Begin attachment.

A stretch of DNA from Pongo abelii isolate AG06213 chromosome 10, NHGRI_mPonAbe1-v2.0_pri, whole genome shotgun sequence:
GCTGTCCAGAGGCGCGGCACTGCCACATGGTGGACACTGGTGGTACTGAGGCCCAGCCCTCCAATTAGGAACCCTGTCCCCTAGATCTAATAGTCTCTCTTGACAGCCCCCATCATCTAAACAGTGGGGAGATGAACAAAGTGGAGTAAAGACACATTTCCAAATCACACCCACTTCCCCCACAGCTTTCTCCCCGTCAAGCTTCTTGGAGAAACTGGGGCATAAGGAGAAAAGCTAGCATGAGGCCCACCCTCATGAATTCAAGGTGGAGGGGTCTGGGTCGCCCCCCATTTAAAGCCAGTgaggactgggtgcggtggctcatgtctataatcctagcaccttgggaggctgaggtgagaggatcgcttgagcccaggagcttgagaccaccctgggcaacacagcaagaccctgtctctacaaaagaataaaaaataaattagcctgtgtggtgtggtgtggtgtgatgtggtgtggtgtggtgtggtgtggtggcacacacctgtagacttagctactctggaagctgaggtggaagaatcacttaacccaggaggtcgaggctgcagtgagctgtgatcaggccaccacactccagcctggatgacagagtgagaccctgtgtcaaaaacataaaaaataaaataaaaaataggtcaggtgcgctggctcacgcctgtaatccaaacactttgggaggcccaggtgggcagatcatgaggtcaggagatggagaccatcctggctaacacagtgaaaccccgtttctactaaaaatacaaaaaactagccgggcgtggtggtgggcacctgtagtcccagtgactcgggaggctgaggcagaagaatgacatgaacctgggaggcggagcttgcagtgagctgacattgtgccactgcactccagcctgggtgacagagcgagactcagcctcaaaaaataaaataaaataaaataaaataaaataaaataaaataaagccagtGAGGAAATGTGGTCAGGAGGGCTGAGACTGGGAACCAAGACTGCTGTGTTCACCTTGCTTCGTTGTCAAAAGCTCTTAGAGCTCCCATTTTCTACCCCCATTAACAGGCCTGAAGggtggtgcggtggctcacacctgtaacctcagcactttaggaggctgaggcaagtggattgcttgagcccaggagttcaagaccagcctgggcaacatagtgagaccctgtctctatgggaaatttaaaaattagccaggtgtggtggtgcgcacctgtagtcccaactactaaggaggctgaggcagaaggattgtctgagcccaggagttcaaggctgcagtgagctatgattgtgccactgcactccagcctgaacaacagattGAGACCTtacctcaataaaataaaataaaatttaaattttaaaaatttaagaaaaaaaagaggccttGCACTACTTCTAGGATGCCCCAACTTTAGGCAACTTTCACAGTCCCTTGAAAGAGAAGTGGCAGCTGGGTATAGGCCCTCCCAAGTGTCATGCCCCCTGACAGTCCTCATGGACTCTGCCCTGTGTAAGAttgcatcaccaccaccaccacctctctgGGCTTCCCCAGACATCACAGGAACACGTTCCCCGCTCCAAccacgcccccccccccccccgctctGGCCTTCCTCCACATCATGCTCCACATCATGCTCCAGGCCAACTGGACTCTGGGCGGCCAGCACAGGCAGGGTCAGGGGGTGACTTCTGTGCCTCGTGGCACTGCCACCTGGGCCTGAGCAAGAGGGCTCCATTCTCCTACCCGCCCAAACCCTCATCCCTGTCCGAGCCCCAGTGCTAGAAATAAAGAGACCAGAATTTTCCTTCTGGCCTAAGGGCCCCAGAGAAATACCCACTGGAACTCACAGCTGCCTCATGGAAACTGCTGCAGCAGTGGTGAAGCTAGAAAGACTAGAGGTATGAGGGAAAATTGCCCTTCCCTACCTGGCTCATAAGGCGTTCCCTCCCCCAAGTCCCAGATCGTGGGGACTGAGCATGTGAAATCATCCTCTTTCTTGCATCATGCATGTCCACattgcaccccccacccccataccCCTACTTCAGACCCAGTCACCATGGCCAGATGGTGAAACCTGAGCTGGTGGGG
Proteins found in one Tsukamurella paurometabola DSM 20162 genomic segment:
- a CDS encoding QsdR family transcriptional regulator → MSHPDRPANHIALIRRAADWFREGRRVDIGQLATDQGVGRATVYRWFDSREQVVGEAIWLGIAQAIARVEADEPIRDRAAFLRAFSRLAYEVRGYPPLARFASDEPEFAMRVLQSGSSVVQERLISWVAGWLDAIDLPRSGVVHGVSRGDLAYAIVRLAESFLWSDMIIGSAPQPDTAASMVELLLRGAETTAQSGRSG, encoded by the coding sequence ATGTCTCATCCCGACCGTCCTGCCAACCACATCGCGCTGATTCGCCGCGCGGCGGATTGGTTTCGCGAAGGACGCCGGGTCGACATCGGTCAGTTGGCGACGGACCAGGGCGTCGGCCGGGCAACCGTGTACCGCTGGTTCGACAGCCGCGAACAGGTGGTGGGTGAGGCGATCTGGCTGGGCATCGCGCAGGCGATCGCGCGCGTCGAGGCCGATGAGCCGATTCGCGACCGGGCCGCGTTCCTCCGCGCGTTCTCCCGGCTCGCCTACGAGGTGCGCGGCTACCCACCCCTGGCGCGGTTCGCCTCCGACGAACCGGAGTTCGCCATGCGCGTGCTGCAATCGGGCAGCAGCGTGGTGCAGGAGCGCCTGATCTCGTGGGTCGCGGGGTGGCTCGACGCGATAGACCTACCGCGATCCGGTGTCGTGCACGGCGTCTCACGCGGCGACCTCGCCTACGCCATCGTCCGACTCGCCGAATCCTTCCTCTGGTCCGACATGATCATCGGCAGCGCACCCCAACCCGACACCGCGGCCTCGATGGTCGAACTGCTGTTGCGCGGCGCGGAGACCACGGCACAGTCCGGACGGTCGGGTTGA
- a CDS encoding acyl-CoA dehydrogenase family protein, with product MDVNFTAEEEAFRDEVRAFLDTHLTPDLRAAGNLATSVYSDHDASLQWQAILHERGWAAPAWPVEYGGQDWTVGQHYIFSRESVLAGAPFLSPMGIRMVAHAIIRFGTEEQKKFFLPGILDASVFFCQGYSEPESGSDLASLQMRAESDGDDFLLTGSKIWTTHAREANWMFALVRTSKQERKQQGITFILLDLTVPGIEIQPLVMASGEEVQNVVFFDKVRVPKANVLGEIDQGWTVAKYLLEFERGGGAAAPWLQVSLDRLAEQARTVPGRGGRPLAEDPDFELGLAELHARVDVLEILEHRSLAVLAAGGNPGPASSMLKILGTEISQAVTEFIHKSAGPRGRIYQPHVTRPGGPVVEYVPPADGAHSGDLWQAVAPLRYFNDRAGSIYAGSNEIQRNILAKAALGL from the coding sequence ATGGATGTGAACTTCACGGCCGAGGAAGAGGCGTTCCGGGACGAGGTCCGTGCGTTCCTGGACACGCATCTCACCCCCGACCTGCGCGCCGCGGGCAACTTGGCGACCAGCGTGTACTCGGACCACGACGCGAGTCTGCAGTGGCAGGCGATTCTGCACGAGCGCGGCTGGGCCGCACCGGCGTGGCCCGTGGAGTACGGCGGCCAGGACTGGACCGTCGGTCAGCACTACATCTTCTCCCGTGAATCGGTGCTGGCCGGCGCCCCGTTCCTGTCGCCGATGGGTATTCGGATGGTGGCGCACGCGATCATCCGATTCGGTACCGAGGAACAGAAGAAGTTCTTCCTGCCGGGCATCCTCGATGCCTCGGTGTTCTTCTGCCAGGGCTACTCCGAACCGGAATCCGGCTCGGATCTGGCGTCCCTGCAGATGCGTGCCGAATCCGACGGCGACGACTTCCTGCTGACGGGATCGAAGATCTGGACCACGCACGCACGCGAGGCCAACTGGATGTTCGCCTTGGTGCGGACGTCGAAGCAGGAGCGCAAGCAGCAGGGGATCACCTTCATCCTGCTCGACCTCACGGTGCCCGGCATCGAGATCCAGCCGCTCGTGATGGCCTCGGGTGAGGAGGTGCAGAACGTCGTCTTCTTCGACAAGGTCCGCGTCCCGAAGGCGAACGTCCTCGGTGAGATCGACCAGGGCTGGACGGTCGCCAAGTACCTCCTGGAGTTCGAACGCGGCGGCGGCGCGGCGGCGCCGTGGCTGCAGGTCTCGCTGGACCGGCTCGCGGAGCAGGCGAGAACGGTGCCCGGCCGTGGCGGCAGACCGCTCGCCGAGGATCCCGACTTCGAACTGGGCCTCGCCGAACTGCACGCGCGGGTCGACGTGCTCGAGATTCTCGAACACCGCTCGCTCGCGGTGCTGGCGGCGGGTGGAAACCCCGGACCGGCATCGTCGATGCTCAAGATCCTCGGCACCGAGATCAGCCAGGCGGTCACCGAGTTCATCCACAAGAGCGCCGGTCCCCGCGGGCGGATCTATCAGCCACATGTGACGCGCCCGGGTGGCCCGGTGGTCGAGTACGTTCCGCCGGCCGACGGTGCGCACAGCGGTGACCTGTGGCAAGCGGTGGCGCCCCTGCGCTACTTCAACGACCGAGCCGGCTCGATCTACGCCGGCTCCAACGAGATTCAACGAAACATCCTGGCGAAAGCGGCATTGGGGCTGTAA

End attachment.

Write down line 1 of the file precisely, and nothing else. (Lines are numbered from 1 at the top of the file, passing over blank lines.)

A stretch of DNA from Pongo abelii isolate AG06213 chromosome 10, NHGRI_mPonAbe1-v2.0_pri, whole genome shotgun sequence: